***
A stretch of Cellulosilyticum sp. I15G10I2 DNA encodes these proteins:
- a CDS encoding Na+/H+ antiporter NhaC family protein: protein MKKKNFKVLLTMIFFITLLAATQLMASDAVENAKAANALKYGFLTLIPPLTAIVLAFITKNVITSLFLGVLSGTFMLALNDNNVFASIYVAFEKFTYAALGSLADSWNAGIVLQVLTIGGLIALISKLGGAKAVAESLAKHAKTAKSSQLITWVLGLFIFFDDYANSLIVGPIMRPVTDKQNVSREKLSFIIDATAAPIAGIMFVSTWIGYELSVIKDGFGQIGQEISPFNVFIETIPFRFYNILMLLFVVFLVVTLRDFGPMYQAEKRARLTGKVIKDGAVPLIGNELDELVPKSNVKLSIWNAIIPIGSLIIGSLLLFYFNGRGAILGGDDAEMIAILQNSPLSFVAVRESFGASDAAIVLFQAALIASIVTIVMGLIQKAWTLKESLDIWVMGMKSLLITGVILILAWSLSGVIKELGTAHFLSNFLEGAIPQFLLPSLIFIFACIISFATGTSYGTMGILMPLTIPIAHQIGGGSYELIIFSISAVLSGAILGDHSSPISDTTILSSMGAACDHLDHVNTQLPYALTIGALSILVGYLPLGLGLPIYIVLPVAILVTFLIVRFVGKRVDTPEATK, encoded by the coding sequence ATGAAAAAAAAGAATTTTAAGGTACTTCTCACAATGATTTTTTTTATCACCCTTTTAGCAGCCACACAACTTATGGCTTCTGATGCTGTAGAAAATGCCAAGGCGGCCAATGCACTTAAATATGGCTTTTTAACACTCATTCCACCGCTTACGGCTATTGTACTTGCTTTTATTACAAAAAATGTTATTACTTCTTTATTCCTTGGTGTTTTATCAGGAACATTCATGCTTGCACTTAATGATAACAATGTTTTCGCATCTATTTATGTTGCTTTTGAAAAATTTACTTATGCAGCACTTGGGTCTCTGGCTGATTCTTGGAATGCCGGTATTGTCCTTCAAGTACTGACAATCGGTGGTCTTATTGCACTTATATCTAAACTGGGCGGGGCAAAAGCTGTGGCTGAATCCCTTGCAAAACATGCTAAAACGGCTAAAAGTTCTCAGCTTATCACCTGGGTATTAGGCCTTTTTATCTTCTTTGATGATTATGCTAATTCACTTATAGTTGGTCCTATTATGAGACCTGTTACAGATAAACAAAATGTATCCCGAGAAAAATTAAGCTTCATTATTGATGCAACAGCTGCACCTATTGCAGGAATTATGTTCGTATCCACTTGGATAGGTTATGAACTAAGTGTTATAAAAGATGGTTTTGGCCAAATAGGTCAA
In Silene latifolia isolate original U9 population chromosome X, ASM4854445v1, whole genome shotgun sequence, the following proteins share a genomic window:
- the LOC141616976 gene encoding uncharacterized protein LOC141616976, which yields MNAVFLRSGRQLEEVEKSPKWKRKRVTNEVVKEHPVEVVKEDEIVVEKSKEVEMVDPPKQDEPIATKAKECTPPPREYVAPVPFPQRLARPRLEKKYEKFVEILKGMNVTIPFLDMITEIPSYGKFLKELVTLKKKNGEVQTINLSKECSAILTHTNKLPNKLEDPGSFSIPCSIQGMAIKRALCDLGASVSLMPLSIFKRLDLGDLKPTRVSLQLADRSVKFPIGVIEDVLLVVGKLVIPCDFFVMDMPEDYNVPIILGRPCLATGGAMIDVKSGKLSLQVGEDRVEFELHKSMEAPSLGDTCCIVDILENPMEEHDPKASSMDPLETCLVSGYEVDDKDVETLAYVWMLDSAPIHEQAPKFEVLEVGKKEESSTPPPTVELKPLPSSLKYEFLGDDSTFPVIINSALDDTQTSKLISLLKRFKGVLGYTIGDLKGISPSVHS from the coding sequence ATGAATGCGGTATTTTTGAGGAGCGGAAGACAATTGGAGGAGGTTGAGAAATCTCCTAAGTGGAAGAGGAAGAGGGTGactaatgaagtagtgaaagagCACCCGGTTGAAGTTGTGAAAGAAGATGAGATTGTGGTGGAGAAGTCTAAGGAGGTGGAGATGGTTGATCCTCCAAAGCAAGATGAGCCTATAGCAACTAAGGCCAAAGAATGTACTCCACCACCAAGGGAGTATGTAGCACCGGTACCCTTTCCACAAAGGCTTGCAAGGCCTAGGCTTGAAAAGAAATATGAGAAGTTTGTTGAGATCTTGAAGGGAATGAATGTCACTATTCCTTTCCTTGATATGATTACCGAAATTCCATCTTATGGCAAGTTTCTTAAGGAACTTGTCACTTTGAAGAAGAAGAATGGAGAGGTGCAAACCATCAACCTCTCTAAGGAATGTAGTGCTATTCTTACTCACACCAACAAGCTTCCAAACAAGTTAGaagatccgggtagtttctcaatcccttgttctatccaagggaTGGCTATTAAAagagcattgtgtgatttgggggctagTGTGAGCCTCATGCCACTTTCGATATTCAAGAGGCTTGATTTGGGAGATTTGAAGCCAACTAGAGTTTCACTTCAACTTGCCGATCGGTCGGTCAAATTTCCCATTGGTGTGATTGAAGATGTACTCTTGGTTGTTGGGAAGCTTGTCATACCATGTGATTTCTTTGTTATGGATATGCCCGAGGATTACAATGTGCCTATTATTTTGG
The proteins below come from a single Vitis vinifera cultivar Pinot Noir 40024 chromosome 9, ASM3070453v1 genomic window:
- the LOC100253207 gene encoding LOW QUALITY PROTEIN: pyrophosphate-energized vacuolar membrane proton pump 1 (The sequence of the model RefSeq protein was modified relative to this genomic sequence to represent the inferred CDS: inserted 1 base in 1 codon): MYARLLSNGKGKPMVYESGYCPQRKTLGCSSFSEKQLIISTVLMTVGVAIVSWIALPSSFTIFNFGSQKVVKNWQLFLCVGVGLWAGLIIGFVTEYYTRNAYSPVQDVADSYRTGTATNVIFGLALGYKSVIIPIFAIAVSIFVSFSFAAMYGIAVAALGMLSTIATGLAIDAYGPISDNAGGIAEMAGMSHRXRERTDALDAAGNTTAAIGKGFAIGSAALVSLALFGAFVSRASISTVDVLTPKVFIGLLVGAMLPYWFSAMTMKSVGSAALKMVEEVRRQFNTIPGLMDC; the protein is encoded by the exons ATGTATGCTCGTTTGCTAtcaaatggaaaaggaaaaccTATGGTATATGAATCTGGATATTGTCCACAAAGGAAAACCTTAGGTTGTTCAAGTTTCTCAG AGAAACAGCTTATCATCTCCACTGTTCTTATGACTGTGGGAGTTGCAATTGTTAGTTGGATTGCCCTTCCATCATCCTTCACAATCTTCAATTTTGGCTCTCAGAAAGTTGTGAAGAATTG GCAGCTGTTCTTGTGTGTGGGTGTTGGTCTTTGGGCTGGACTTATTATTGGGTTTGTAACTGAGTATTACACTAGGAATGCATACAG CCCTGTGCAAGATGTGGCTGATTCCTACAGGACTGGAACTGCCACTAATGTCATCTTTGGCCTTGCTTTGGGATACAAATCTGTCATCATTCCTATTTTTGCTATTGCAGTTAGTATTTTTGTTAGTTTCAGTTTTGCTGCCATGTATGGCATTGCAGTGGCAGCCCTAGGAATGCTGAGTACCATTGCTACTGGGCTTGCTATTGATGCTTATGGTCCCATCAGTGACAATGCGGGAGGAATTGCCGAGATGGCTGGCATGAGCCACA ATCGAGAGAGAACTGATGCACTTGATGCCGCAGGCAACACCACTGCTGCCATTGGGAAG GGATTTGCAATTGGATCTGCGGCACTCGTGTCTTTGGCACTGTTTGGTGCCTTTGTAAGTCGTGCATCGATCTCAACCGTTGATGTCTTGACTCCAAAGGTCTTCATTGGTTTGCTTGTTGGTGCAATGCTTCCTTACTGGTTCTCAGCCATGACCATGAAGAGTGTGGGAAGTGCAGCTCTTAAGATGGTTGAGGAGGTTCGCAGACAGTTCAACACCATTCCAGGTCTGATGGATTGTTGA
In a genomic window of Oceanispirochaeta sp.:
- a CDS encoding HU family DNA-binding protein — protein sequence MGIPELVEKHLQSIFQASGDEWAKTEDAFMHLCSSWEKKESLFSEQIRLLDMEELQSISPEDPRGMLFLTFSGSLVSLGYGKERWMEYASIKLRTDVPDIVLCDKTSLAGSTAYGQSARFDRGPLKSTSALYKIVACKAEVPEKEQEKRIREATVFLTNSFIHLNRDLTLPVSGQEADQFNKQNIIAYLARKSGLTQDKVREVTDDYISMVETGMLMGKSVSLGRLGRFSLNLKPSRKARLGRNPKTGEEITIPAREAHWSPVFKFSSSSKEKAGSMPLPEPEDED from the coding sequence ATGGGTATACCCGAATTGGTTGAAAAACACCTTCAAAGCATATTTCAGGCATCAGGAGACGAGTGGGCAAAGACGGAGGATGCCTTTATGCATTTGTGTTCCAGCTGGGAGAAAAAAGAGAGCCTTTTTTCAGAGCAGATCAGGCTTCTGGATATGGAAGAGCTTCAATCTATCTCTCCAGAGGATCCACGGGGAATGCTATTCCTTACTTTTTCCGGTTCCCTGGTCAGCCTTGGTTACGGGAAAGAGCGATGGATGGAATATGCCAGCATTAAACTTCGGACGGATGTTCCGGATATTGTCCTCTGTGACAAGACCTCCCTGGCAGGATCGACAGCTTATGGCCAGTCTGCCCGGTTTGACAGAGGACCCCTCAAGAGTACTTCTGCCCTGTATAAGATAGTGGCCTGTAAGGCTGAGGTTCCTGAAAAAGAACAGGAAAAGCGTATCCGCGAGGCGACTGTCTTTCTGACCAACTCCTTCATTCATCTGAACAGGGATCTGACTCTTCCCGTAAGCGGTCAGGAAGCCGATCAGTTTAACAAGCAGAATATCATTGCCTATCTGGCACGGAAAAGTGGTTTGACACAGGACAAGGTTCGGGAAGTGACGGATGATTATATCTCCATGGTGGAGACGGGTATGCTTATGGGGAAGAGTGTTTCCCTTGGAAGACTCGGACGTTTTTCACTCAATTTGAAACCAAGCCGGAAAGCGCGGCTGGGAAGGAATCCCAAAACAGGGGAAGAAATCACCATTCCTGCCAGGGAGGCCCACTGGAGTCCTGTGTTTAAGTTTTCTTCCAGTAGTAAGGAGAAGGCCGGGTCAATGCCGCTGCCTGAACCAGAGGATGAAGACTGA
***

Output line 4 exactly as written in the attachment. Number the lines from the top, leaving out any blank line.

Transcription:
- the LOC141616976 gene encoding uncharacterized protein LOC141616976, which yields MNAVFLRSGRQLEEVEKSPKWKRKRVTNEVVKEHPVEVVKEDEIVVEKSKEVEMVDPPKQDEPIATKAKECTPPPREYVAPVPFPQRLARPRLEKKYEKFVEILKGMNVTIPFLDMITEIPSYGKFLKELVTLKKKNGEVQTINLSKECSAILTHTNKLPNKLEDPGSFSIPCSIQGMAIKRALCDLGASVSLMPLSIFKRLDLGDLKPTRVSLQLADRSVKFPIGVIEDVLLVVGKLVIPCDFFVMDMPEDYNVPIILGRPCLATGGAMIDVKSGKLSLQVGEDRVEFELHKSMEAPSLGDTCCIVDILENPMEEHDPKASSMDPLETCLVSGYEVDDKDVETLAYVWMLDSAPIHEQAPKFEVLEVGKKEESSTPPPTVELKPLPSSLKYEFLGDDSTFPVIINSALDDTQTSKLISLLKRFKGVLGYTIGDLKGISPSVHS from the coding sequence ATGAATGCGGTATTTTTGAGGAGCGGAAGACAATTGGAGGAGGTTGAGAAATCTCCTAAGTGGAAGAGGAAGAGGGTGactaatgaagtagtgaaagagCACCCGGTTGAAGTTGTGAAAGAAGATGAGATTGTGGTGGAGAAGTCTAAGGAGGTGGAGATGGTTGATCCTCCAAAGCAAGATGAGCCTATAGCAACTAAGGCCAAAGAATGTACTCCACCACCAAGGGAGTATGTAGCACCGGTACCCTTTCCACAAAGGCTTGCAAGGCCTAGGCTTGAAAAGAAATATGAGAAGTTTGTTGAGATCTTGAAGGGAATGAATGTCACTATTCCTTTCCTTGATATGATTACCGAAATTCCATCTTATGGCAAGTTTCTTAAGGAACTTGTCACTTTGAAGAAGAAGAATGGAGAGGTGCAAACCATCAACCTCTCTAAGGAATGTAGTGCTATTCTTACTCACACCAACAAGCTTCCAAACAAGTTAGaagatccgggtagtttctcaatcccttgttctatccaagggaTGGCTATTAAAagagcattgtgtgatttgggggctagTGTGAGCCTCATGCCACTTTCGATATTCAAGAGGCTTGATTTGGGAGATTTGAAGCCAACTAGAGTTTCACTTCAACTTGCCGATCGGTCGGTCAAATTTCCCATTGGTGTGATTGAAGATGTACTCTTGGTTGTTGGGAAGCTTGTCATACCATGTGATTTCTTTGTTATGGATATGCCCGAGGATTACAATGTGCCTATTATTTTGG